Published on December 8, 2020

Everard Van Zoelen: HHM Entrepreneur of the Year 2020

For the Entrepreneur Day 2020, Holland House Mexico once again organized the election for “Entrepreneur of the Year 2020”. Everyone was allowed to vote for their favorite entrepreneur. This year it was the second time that the elections were held and many people voted. More than 5000 votes were received and Everard Van Zoelen has won big time with over 400 votes ahead of second place. Last week Dan Reitsma from Holland House Mexico and Nicky Brouwers de Smits of the Netherlands Consulate in Guadalajara handed over the trophy of the "HHM Entrepreneur of the Year 2020" award to Everard Van Zoelen. In advance we talked to Everard about what it means to be a Dutch entrepreneur in Mexico.

Once again congratulations Everard!

How does it feel to be Entrepreneur of the Year 2020?

Well, as I said at the Round Table on Entrepreneur's Day I didn't pay much attention to the topic at first,  I just informed my friends, my children and my family in the Netherlands to vote for me. But then I saw that my team was informing all their contacts, be it their WhatsApp groups within the company, all the employees, customers, suppliers, etc. to take part in the vote. On Wednesday morning I saw that we were 400 votes behind, whereupon the marketing manager asked me, do we publish the vote on our social networks or not?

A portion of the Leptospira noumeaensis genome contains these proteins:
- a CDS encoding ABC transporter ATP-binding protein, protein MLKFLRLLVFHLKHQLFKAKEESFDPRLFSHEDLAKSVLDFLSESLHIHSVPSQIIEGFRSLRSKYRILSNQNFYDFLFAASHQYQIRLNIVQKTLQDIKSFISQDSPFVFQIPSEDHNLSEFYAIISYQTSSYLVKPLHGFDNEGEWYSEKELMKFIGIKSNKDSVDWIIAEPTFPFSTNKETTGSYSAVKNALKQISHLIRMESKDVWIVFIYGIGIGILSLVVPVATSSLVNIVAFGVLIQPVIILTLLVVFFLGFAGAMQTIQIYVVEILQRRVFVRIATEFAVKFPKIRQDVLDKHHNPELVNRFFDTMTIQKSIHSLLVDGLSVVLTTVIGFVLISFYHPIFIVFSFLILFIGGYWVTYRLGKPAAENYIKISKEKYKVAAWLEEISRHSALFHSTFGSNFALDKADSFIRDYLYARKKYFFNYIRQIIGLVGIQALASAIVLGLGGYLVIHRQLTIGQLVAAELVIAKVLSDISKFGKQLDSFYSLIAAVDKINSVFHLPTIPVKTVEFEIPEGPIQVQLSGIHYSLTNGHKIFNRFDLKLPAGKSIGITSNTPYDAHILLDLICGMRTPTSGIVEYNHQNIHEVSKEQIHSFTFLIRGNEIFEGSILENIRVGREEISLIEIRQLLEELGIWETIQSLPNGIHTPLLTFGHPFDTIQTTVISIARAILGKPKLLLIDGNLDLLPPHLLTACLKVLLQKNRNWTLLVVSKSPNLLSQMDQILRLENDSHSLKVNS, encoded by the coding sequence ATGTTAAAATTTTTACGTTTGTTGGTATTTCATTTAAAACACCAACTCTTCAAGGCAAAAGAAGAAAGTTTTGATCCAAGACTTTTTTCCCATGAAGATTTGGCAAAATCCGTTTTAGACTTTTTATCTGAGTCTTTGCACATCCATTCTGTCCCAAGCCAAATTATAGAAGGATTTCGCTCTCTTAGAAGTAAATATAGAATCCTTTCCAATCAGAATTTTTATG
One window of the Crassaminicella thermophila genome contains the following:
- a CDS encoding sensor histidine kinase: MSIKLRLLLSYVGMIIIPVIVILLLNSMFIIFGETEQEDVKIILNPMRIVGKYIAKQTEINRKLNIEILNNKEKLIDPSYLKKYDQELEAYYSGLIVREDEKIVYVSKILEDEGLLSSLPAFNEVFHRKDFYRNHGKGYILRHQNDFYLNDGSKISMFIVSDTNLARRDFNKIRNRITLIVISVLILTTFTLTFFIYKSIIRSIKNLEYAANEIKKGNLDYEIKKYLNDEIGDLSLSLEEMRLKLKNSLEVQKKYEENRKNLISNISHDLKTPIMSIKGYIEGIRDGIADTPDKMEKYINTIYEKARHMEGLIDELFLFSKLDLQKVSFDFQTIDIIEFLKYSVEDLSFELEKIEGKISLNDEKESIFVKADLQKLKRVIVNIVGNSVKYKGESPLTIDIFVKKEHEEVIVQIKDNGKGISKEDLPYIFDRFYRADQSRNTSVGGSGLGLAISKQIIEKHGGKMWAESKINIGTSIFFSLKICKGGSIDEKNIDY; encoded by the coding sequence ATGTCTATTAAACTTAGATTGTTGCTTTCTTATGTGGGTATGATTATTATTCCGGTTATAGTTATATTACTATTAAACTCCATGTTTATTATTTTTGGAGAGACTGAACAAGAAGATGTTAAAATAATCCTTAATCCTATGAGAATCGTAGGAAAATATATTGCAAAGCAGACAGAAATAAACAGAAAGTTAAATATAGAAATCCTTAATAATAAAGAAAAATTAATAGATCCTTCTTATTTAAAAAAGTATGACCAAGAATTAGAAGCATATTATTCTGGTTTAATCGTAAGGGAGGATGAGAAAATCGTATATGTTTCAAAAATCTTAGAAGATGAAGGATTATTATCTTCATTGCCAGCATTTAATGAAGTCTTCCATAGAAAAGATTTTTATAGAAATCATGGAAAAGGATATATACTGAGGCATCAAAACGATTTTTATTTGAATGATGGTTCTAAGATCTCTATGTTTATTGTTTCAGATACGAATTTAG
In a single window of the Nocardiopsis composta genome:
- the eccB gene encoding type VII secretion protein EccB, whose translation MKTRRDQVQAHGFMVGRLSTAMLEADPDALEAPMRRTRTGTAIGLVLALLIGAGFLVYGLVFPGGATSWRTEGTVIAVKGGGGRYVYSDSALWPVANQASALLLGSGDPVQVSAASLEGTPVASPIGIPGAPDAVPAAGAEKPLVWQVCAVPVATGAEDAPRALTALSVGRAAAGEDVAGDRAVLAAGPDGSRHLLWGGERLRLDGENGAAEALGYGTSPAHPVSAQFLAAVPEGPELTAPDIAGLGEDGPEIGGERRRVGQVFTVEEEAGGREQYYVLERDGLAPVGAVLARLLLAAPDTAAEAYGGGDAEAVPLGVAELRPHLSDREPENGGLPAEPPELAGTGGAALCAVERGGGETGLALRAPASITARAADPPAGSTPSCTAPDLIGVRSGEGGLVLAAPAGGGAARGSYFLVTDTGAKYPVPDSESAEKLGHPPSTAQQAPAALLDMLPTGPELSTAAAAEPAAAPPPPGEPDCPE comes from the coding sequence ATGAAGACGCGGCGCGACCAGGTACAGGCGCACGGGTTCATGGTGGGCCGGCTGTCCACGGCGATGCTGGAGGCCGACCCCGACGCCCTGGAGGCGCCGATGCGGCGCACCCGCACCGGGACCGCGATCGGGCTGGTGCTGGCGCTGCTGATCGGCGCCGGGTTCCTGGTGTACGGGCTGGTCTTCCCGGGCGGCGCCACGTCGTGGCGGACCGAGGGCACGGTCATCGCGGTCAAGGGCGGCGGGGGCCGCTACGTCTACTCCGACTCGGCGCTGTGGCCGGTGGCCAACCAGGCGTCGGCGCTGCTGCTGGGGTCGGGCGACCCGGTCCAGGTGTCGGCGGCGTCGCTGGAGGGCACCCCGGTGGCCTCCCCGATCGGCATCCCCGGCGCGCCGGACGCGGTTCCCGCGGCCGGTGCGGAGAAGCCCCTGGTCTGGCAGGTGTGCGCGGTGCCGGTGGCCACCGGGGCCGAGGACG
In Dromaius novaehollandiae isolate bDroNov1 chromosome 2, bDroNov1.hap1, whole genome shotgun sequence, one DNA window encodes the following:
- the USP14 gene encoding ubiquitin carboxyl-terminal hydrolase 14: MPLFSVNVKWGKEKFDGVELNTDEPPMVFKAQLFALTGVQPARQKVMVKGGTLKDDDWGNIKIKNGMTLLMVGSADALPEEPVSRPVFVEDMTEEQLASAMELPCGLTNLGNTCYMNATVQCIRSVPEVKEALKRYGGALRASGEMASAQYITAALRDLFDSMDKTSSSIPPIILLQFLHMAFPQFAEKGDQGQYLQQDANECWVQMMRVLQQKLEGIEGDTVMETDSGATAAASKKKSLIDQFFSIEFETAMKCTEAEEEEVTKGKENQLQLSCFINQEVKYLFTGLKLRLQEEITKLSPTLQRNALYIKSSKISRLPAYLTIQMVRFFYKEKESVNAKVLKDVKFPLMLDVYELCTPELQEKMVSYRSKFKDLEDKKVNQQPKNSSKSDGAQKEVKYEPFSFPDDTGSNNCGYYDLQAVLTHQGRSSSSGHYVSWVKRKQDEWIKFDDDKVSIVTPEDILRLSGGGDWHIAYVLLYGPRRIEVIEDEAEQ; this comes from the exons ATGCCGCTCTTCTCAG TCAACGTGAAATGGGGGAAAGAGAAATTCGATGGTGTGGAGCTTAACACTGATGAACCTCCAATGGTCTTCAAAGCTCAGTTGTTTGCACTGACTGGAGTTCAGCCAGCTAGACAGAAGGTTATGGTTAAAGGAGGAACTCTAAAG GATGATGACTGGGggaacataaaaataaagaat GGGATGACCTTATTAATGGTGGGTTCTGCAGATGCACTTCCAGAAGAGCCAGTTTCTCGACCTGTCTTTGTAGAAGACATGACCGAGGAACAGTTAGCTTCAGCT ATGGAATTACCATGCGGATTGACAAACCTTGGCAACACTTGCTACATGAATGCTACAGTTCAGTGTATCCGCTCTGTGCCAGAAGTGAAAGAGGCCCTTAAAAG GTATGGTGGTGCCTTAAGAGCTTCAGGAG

So we uploaded it to our social networks on Wednesday morning, where we have over 17,000 followers. After that the vote spun very quickly. I followed the vote and the comments on it and saw, for example, a man who owns a competing company has publicly praised my work, which was unexpected and gave me great pleasure. Ultimately, I think I'm very happy and proud of my work, but especially of my team.

Can you tell us something about yourself? As a Dutch citizen, why did you start a company like ISAOSA in Mexico?

Yes,  truth is that I never thought  I was going to start a company in Mexico. I studied agricultural economics for developing countries in the Netherlands in Wageningen at the Agricultural University and did my bachelor's thesis in Peru and my master's thesis here in Mexico where I stayed after finishing my master's degree and began to work as the Secretary of Collaborative Development, within the institution Service across Borders. While I worked in the organization I worked together with farmer organizations with the aim of drilling wells, for irrigation. Later I came in contact with larger farmer organizations that were distributors of FERTIMEX which was a government fertilizer producing company, privatized in 1992/3. Many of the farmers' organizations obtained concessions for the products of FERTIMEX at this time and I participated actively in this as I did in the formation of a corporative in Guadalajara at the regional level. The main activity of that corporation  was the purchase of fertilizers (complete shiploads) and distribute them to the partners. That was where  I learned about business in general but especially about how the fertilizer distribution business worked.